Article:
Kim ready to discuss denuclearisation: US
Washington, April 9
North Korean officials have told their US counterparts that Kim Jong Un is ready to discuss “denuclearisation”, an assurance that could pave the way for a planned meeting with President Donald Trump, reports said.
In response, Trump said he would meet with North Korean leader Kim Jong Un next month or in early June. Speaking to reporters before a cabinet meeting, Trump said the summit would be sometime in “May or early June.”
It is the first time Pyongyang has made the offer of a summit directly to Washington, after its invitation was previously conveyed through a South Korean envoy. “The US has confirmed that Kim Jong Un is willing to discuss the denuclearisation of the Korean Peninsula,” a Trump administration official told The Wall Street Journal and the Washington Post on Sunday.
Washington stunned observers when it announced last month it had agreed to a historic first meeting between Trump and Kim, to be held by the end of May.
The North’s offer to meet was delivered to the White House by the South Korea’s national security adviser Chung Eui-yong, who had met Kim Jong during a visit to Pyongyang days earlier.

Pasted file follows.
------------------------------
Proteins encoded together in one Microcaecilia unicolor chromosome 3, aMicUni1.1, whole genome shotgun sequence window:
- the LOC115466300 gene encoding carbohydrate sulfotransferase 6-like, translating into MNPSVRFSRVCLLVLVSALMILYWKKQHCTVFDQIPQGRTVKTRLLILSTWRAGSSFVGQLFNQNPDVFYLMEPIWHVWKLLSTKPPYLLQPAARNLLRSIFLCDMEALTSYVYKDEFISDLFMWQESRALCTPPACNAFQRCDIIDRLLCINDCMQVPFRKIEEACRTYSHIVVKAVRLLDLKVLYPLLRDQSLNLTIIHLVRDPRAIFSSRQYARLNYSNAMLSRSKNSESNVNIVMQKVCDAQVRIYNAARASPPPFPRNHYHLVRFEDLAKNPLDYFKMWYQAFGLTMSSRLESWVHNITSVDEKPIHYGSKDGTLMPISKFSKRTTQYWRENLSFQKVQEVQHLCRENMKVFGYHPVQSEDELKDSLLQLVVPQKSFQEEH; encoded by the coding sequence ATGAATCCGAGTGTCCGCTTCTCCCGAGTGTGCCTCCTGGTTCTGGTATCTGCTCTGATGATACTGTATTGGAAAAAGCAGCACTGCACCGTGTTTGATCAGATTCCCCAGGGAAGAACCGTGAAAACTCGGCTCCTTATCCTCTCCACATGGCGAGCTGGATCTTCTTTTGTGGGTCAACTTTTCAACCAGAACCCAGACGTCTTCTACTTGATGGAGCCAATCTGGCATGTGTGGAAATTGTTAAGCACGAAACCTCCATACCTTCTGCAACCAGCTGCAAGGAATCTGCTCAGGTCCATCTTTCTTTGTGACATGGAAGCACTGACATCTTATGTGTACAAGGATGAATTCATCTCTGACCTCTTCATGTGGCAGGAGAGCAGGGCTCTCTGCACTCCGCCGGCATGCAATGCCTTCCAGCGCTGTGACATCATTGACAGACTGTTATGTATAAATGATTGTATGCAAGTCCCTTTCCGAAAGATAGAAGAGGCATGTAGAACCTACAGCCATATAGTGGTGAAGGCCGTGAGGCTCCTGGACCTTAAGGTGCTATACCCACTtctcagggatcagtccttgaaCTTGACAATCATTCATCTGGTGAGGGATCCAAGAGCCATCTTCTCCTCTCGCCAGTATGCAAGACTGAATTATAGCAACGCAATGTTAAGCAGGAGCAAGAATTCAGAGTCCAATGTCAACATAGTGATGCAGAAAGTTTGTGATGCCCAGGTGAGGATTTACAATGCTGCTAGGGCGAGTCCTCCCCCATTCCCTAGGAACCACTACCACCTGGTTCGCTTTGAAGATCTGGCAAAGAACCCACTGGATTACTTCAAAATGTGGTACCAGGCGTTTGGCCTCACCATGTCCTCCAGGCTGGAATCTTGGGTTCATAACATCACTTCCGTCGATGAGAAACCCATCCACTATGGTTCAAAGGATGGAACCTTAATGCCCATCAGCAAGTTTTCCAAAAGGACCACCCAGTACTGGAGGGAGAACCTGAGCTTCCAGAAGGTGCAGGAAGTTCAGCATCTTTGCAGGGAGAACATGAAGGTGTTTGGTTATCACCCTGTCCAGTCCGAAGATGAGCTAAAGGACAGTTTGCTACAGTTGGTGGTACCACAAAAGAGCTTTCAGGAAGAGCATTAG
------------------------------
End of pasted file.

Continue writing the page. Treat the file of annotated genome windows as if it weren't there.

But Pyongyang has failed to publicly confirm the offer since, beyond a commentary from its state-run KCNA news agency noting the “dramatic atmosphere for reconciliation” with the South and “a sign of change” with the US.
This silence had made US officials nervous that Seoul had overstated the North’s willingness to negotiate over its own nuclear arsenal, the Wall Street Journal reported.
No specifics have yet emerged concerning the date or venue of the proposed summit, with a third country such as Mongolia or Sweden under consideration to host the talks, according to multiple reports in media.
Washington’s long-held stance is that it will not accept a nuclear-armed North Korea. That means it wants to see “complete, verifiable, and irreversible” denuclearisation — a very high bar.
The North has previously demanded the withdrawal of US troops based in the South and the end of the security alliance between Seoul and Washington — an extraordinary concession that it is hard to imagine any previous US president acceding to.
South Korea on Monday welcomed the reported offer by the North to discuss denuclearisation. “We are not a directly concerned party since it is something that is taking place between the US and North Korea, but if the reports are true, we view it positively and welcome it,” said Nam Sang-kyu, a spokesman at the South’s presidential office.